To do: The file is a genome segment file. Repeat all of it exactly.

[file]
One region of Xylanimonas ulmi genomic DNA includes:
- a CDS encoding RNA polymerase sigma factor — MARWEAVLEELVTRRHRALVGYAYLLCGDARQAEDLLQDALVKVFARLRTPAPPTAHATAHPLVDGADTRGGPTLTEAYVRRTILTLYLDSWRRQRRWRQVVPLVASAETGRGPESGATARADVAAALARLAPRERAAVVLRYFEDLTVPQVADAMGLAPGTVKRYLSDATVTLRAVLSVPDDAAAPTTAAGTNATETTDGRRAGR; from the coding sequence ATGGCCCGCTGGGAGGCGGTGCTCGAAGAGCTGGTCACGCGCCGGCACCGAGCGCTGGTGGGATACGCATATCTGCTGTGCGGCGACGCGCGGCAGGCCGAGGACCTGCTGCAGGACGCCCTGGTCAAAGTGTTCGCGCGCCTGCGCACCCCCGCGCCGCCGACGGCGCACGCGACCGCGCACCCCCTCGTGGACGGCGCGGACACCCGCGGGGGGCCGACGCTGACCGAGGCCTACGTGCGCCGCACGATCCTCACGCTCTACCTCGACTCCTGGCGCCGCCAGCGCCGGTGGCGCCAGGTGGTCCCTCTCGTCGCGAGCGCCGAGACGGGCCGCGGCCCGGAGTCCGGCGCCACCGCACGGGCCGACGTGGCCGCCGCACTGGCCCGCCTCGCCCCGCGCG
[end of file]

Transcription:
One region of Xylanimonas ulmi genomic DNA includes:
- a CDS encoding RNA polymerase sigma factor — MARWEAVLEELVTRRHRALVGYAYLLCGDARQAEDLLQDALVKVFARLRTPAPPTAHATAHPLVDGADTRGGPTLTEAYVRRTILTLYLDSWRRQRRWRQVVPLVASAETGRGPESGATARADVAAALARLAPRERAAVVLRYFEDLTVPQVADAMGLAPGTVKRYLSDATVTLRAVLSVPDDAAAPTTAAGTNATETTDGRRAGR; from the coding sequence ATGGCCCGCTGGGAGGCGGTGCTCGAAGAGCTGGTCACGCGCCGGCACCGAGCGCTGGTGGGATACGCATATCTGCTGTGCGGCGACGCGCGGCAGGCCGAGGACCTGCTGCAGGACGCCCTGGTCAAAGTGTTCGCGCGCCTGCGCACCCCCGCGCCGCCGACGGCGCACGCGACCGCGCACCCCCTCGTGGACGGCGCGGACACCCGCGGGGGGCCGACGCTGACCGAGGCCTACGTGCGCCGCACGATCCTCACGCTCTACCTCGACTCCTGGCGCCGCCAGCGCCGGTGGCGCCAGGTGGTCCCTCTCGTCGCGAGCGCCGAGACGGGCCGCGGCCCGGAGTCCGGCGCCACCGCACGGGCCGACGTGGCCGCCGCACTGGCCCGCCTCGCCCCGCGCG